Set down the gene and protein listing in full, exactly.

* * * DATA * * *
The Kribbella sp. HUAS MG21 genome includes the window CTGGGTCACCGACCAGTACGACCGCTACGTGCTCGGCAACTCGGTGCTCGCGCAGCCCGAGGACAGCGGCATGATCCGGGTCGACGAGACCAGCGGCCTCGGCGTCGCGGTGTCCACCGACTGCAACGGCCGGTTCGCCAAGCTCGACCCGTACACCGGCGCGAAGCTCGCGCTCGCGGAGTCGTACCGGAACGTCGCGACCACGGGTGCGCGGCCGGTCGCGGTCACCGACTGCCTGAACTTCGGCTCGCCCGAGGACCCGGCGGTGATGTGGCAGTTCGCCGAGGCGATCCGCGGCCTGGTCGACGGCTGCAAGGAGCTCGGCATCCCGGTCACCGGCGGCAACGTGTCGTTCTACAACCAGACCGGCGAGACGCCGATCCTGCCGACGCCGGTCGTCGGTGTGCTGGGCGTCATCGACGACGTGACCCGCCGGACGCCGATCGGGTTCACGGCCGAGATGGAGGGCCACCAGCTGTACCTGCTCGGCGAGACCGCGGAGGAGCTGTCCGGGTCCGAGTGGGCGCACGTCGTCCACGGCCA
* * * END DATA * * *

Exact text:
The Kribbella sp. HUAS MG21 genome includes the window CTGGGTCACCGACCAGTACGACCGCTACGTGCTCGGCAACTCGGTGCTCGCGCAGCCCGAGGACAGCGGCATGATCCGGGTCGACGAGACCAGCGGCCTCGGCGTCGCGGTGTCCACCGACTGCAACGGCCGGTTCGCCAAGCTCGACCCGTACACCGGCGCGAAGCTCGCGCTCGCGGAGTCGTACCGGAACGTCGCGACCACGGGTGCGCGGCCGGTCGCGGTCACCGACTGCCTGAACTTCGGCTCGCCCGAGGACCCGGCGGTGATGTGGCAGTTCGCCGAGGCGATCCGCGGCCTGGTCGACGGCTGCAAGGAGCTCGGCATCCCGGTCACCGGCGGCAACGTGTCGTTCTACAACCAGACCGGCGAGACGCCGATCCTGCCGACGCCGGTCGTCGGTGTGCTGGGCGTCATCGACGACGTGACCCGCCGGACGCCGATCGGGTTCACGGCCGAGATGGAGGGCCACCAGCTGTACCTGCTCGGCGAGACCGCGGAGGAGCTGTCCGGGTCCGAGTGGGCGCACGTCGTCCACGGCCA